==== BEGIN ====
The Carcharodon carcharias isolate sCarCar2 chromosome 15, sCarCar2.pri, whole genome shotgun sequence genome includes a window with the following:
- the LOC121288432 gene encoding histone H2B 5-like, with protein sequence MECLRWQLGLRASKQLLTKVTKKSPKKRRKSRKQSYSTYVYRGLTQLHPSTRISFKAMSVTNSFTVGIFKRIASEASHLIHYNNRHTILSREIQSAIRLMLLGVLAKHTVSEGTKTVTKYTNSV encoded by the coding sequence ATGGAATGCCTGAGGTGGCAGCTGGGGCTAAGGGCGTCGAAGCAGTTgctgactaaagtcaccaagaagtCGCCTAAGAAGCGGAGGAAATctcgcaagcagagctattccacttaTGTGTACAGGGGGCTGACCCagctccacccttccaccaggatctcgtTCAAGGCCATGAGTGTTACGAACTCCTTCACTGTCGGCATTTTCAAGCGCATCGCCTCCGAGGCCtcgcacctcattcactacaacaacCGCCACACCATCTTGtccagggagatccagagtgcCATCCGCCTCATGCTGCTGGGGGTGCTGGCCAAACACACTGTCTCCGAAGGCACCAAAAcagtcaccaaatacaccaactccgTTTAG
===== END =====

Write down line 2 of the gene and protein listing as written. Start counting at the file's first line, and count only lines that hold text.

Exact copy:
- the LOC121288432 gene encoding histone H2B 5-like, with protein sequence MECLRWQLGLRASKQLLTKVTKKSPKKRRKSRKQSYSTYVYRGLTQLHPSTRISFKAMSVTNSFTVGIFKRIASEASHLIHYNNRHTILSREIQSAIRLMLLGVLAKHTVSEGTKTVTKYTNSV encoded by the coding sequence ATGGAATGCCTGAGGTGGCAGCTGGGGCTAAGGGCGTCGAAGCAGTTgctgactaaagtcaccaagaagtCGCCTAAGAAGCGGAGGAAATctcgcaagcagagctattccacttaTGTGTACAGGGGGCTGACCCagctccacccttccaccaggatctcgtTCAAGGCCATGAGTGTTACGAACTCCTTCACTGTCGGCATTTTCAAGCGCATCGCCTCCGAGGCCtcgcacctcattcactacaacaacCGCCACACCATCTTGtccagggagatccagagtgcCATCCGCCTCATGCTGCTGGGGGTGCTGGCCAAACACACTGTCTCCGAAGGCACCAAAAcagtcaccaaatacaccaactccgTTTAG